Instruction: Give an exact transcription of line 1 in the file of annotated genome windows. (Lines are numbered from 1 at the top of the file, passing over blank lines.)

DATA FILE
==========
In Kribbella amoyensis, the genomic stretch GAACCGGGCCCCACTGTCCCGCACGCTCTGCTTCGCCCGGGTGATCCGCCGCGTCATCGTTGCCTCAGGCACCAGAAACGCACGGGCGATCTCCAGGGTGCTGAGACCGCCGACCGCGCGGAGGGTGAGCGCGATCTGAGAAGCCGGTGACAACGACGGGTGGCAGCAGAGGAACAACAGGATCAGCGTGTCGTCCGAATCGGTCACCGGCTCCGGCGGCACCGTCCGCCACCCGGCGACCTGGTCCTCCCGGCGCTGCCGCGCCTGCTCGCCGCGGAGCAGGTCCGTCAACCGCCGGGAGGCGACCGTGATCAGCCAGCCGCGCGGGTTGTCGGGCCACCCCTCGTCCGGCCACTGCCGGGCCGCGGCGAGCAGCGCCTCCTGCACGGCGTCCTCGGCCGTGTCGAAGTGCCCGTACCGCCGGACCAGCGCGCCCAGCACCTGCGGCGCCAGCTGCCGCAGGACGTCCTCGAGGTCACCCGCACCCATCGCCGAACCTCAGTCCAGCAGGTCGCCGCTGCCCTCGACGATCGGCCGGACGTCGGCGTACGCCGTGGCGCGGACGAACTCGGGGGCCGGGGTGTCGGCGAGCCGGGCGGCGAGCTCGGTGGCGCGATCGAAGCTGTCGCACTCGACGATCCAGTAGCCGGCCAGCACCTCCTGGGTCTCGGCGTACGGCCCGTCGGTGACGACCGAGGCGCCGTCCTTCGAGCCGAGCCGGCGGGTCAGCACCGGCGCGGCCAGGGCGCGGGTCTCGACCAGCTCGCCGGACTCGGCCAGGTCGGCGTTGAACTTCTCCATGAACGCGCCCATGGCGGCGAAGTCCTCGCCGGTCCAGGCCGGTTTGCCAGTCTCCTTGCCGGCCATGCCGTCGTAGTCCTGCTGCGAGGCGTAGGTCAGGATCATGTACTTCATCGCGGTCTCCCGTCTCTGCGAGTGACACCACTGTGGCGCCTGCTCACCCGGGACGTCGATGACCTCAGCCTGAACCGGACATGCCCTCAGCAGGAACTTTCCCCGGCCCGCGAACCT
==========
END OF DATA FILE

In Kribbella amoyensis, the genomic stretch GAACCGGGCCCCACTGTCCCGCACGCTCTGCTTCGCCCGGGTGATCCGCCGCGTCATCGTTGCCTCAGGCACCAGAAACGCACGGGCGATCTCCAGGGTGCTGAGACCGCCGACCGCGCGGAGGGTGAGCGCGATCTGAGAAGCCGGTGACAACGACGGGTGGCAGCAGAGGAACAACAGGATCAGCGTGTCGTCCGAATCGGTCACCGGCTCCGGCGGCACCGTCCGCCACCCGGCGACCTGGTCCTCCCGGCGCTGCCGCGCCTGCTCGCCGCGGAGCAGGTCCGTCAACCGCCGGGAGGCGACCGTGATCAGCCAGCCGCGCGGGTTGTCGGGCCACCCCTCGTCCGGCCACTGCCGGGCCGCGGCGAGCAGCGCCTCCTGCACGGCGTCCTCGGCCGTGTCGAAGTGCCCGTACCGCCGGACCAGCGCGCCCAGCACCTGCGGCGCCAGCTGCCGCAGGACGTCCTCGAGGTCACCCGCACCCATCGCCGAACCTCAGTCCAGCAGGTCGCCGCTGCCCTCGACGATCGGCCGGACGTCGGCGTACGCCGTGGCGCGGACGAACTCGGGGGCCGGGGTGTCGGCGAGCCGGGCGGCGAGCTCGGTGGCGCGATCGAAGCTGTCGCACTCGACGATCCAGTAGCCGGCCAGCACCTCCTGGGTCTCGGCGTACGGCCCGTCGGTGACGACCGAGGCGCCGTCCTTCGAGCCGAGCCGGCGGGTCAGCACCGGCGCGGCCAGGGCGCGGGTCTCGACCAGCTCGCCGGACTCGGCCAGGTCGGCGTTGAACTTCTCCATGAACGCGCCCATGGCGGCGAAGTCCTCGCCGGTCCAGGCCGGTTTGCCAGTCTCCTTGCCGGCCATGCCGTCGTAGTCCTGCTGCGAGGCGTAGGTCAGGATCATGTACTTCATCGCGGTCTCCCGTCTCTGCGAGTGACACCACTGTGGCGCCTGCTCACCCGGGACGTCGATGACCTCAGCCTGAACCGGACATGCCCTCAGCAGGAACTTTCCCCGGCCCGCGAACCT